This was the intention from the very beginning, and was incorporated into the design and building of the hotel.
The biodiversity of the surrounding forest was not only sustained, it was actually increased by replanting much of the natural habitat for the indigenous wildlife.
So on our first day we set out on one of the many trails to check out some exotic animals, but struck out pretty badly.
If not for a troop of capuchin monkeys that we stumbled upon near the end of our walk, we would have been skunked completely.
This didn’t make us very confident in our chances for animal encounters on the night tour we were scheduled for that evening.
If we couldn’t see them in broad daylight, how in the world would we in the dark?
The answer was simple, by knowing how to look. Turns out there were tons of critters all around us; we just sucked at spotting them.
We had only taken a few steps away from the hotel when our guide, Danny, pointed out a screech owl up in a tree. In an instant he had him in his flashlight beam and we were looking the wise guy right in the eyes.
Making our way down some stairs we encountered our next nocturnal native, a cane toad. Also known as the giant toad, this is the largest amphibian in Costa Rica, probably because no one messes with them.
The two bulges on the side of Mr. Toad’s neck are chock-full-o-toxin, and kill most anything unlucky enough to eat him. Over time, most everybody in the animal kingdom has learned to leave the cane toads alone.
While we were watching the toxic toad, we kept hearing a thumping sound, something like a big stick beating on a log. The pitch blackness made it all the more surreal, what in the heck is going on out in the jungle?
Well it wasn’t really in the jungle after all, the goings on were in a small, man-made frog pond just a few hundred yards away.
Yup, a bullfrog, or rather several bullfrogs feeling rather romantic, was raising all that racket.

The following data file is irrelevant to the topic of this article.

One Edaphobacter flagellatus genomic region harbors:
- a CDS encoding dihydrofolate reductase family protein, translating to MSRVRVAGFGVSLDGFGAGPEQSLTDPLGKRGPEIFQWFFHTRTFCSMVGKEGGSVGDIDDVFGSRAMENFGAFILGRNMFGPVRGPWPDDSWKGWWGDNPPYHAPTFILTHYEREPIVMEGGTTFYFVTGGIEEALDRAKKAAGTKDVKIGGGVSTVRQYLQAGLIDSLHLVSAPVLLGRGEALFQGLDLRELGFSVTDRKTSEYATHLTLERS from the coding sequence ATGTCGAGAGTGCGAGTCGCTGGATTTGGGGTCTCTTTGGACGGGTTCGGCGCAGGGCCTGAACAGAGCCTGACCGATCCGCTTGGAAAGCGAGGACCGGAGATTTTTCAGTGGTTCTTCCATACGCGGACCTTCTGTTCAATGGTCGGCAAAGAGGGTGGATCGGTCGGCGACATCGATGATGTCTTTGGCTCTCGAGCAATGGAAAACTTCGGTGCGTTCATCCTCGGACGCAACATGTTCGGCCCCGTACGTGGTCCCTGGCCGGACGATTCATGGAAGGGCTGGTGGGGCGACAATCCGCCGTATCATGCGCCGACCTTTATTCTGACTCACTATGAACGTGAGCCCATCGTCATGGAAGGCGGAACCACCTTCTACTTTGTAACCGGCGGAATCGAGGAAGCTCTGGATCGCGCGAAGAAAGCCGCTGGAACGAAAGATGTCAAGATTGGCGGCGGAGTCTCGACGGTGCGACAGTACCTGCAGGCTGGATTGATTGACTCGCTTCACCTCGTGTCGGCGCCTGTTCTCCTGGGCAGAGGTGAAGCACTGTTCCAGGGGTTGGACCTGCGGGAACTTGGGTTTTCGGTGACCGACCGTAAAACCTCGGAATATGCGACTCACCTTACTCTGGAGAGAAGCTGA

Once upon our discovery, Princess Veronica attempted to conjure up a prince by giving one of the loud-mouthed amphibians a smooch.
Guess she picked the wrong frog, because she’s still living in a very small castle on wheels.
The bullfrogs were not alone in their pool; there were several other representatives from the scores of frog and toad species that call Costa Rica home.
Without a doubt, the most famous of these is the Red-eyed Tree Frog. Let’s face it, these guys take a great picture, but it almost has to be at night.
In the daylight our little buddy Agalychnis callidryas hides on the leaves by staying perfectly still, keeping those bright red peepers closed, and being just the right shade of green.
Guess Kermit never thought about that advantage, it makes it a little easier being green.
While we were entranced by the red-eyed guy, Danny found another example of one of Costa Rica's forty three different types of tree frogs. He brought the pair, who were locked into some serious night fever, over to show us.
The pair appeared completely oblivious, or at least it was going to take a lot more than a few humans messing with them to break the mood.
Most all of the frogs seemed to think it was the right time of the night, and some of the toads too.
We learned how to determine the difference, toads can be identified by their bumpy skin, perhaps that’s why they have been tagged with causing warts.
Having our fill of the amorous amphibians, we set out deeper into the darkness to see what we could find.
Danny led us to what looked to be an ordinary tree -- that is until we turned upside down and looked into a small hole in one of the limbs.
A pair of bats was hiding inside, leaving us scratching our heads in wonder.
How in the world does he find these things?
Our last encounter of the evening was with a three-toed sloth hanging from a branch.
While these guys are not nocturnal, it’s hard to tell because they hardly move even when they are awake.
Their diet of leaves provides very little energy, leading to a very low metabolic rate of less than half that for most mammals their size.
By the time we returned to the hotel we had seen a cane toad, four types of frogs, two sloths, several birds, and three species of bats.
Guess that proves that with the proper guide there is plenty of easily observable wildlife, even in the dark.
But hey, we spotted that troop of white-faced Capuchin monkeys with no help at all. So if all of the animals would swing from tree to tree while chattering and making lots of noise, in broad daylight, we’d be good.
Needless to say, we’d be going back out with Danny the next day.
David & Veronica, GypsyNester.com
A HUGE gracias to Parador Resort and Spa for providing this adventure! As always, all opinions are our own.
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